In my mind I can see my mother, a freshman at Cal Poly San Luis Obispo. Dressed in an orange skirt and blouse, her red hair had just the right volume at the top and flip at the bottom. She was leaning against the wall near the front of the classroom when her professor walked in, face stricken.
“The President has been shot,” he told the class. “Go home.”
I’ve heard that story countless times in my life. My mother never forgot exactly where she was the day John F. Kennedy was shot. “It’s like it happened yesterday,” or “If I close my eyes I’m right back in that classroom,” she’d say.
I never understood it.
Then in 1999, two boys marched through the halls of Columbine High School in Littleton, Colo., amassing a body count. I thought it was my generation’s JFK assassination. I vaguely remember where I was when I heard about it. I happened to be a freshman in college at the time. But sadly, that school shooting turned out to be a horrific precursor to many more. Somehow, the echo of gunshots ringing through the halls of schools doesn’t sound the same as those three shots that rang out that fateful Friday afternoon in Dallas 50 years ago.
For me, that changed last December when a gunman entered Sandy Hook Elementary School in Newtown, Conn. and killed 20 first-graders and six staff members. I remember that day well. I pulled my kids out of school. Not because I was fearful for their safety, but because the overwhelming sadness segued into thankfulness that I was able to walk my kids off their campus that day.
I remember hearing retail statistics at the end of 2012; numbers were down, people were shopping less. Among the reasons people gave — sadness over the Sandy Hook killings. That tragedy transcended generations — like the assassination of JFK — and impacted every aspect of people’s lives across America.
However, my lifetime’s JFK assassination is Sept. 11, 2001. I will always remember where I was that morning. I remember details, like my mom did about learning of Kennedy’s shooting. I can recall what I was wearing, and where I was standing as I watched news coverage. I can remember the shocked faces of fellow commuters as our eyes met through car windows.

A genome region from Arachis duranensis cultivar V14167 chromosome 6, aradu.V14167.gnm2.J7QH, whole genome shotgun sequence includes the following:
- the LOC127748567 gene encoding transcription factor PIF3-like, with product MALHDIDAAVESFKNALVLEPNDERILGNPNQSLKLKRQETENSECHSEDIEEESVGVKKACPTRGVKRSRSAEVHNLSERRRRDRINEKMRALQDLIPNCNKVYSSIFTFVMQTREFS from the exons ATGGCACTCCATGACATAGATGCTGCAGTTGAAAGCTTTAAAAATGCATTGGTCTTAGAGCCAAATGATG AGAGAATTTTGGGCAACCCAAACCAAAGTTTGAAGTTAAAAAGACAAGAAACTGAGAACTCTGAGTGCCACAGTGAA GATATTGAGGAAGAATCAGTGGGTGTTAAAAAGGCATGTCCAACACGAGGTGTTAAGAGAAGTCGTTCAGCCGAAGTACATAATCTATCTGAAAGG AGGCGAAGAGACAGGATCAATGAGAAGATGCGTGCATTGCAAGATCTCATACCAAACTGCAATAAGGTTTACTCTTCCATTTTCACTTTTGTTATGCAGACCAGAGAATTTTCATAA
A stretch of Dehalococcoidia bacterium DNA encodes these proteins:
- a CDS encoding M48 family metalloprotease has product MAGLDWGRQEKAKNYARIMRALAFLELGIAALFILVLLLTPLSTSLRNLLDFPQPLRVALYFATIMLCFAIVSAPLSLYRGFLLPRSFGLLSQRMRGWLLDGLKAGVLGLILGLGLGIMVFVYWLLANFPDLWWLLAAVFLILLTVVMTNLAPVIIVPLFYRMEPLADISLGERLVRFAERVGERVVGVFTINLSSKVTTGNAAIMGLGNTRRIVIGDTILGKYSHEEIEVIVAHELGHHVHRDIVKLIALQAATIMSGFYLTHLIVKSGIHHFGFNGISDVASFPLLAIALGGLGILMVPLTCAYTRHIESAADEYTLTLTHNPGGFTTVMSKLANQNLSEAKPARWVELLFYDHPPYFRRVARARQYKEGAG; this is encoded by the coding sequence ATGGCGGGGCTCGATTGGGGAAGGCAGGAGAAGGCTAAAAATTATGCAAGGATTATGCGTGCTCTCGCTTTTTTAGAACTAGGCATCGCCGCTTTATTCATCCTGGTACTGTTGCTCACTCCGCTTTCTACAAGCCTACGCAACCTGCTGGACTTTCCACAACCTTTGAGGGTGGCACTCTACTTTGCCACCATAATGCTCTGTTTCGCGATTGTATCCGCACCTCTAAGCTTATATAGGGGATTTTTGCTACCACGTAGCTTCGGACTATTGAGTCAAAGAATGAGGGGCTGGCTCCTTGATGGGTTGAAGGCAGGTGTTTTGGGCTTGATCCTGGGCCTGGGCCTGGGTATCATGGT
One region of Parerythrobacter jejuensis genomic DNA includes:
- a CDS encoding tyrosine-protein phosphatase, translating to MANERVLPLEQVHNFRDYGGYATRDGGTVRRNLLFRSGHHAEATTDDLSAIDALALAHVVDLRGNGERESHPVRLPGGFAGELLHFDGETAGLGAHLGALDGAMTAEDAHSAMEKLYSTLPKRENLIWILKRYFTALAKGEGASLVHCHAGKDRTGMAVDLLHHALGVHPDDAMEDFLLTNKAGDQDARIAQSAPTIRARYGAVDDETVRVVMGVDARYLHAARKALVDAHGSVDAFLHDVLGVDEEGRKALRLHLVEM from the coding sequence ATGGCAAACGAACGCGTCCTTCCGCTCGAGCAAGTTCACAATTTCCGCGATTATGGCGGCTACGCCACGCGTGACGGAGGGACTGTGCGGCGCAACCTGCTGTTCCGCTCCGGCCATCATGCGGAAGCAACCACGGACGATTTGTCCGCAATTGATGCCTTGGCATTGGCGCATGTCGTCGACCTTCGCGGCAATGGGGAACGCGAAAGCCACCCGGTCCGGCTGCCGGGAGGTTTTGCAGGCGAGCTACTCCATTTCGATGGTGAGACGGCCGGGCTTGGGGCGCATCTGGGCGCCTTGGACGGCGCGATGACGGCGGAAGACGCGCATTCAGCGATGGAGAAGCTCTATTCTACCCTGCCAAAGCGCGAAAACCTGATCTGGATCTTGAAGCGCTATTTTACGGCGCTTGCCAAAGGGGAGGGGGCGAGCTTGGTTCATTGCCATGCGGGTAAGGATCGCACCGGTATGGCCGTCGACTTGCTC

My four children were all born after 9/11. They never knew the world pre-attack. I didn’t know the world before JFK was killed, but my mom did. She didn’t know what life was like before the bombing of Pearl Harbor, but my grandparents did.
I worry about my kids, what horrible atrocity will come in their lifetime. A horrific scene that will play out when they’re old enough to remember it, but hopefully too innocent to comprehend it. None of them know many details about what happened in Newtown. I know they don’t remember it well enough to recount it to their own children, except to say it happened in their lifetime. They occasionally ask about “those planes with bad guys that flew into buildings,” but they only know what they’re told.
Sometimes I feel my nerves wound tight, waiting for that thing that’s going to take a little bit of their innocence, their naivety. I worry too much, I know, about how we’ll talk to them and explain to them that it’s okay to be sad and confused and how, admittedly, we have no answers. People — myself included — often say that things were easier years ago, that things like Columbine, Sept. 11 and Sandy Hook wouldn’t have happened five decades ago. But every generation is marred by some awful event. I wish it wasn’t that way, but it is.
I have read many accounts this week of people who were alive when our 35th president was assassinated. Kennedy’s death impacted and forever changed them. They also lived through amazing, life-changing joys. Neil Armstrong walking on the moon, the demolition of the Berlin Wall (I remember that), the end of apartheid , the election of the first black president of the United States of America, and so many more good things.
So when the kids ask about the ugly, I’ll redirect them to focus on the beauty. We’ll pay our respects to those who were taken too soon, but then we have to look to the beautiful things that happen each day. It’s too hard to live in expectation of something awful.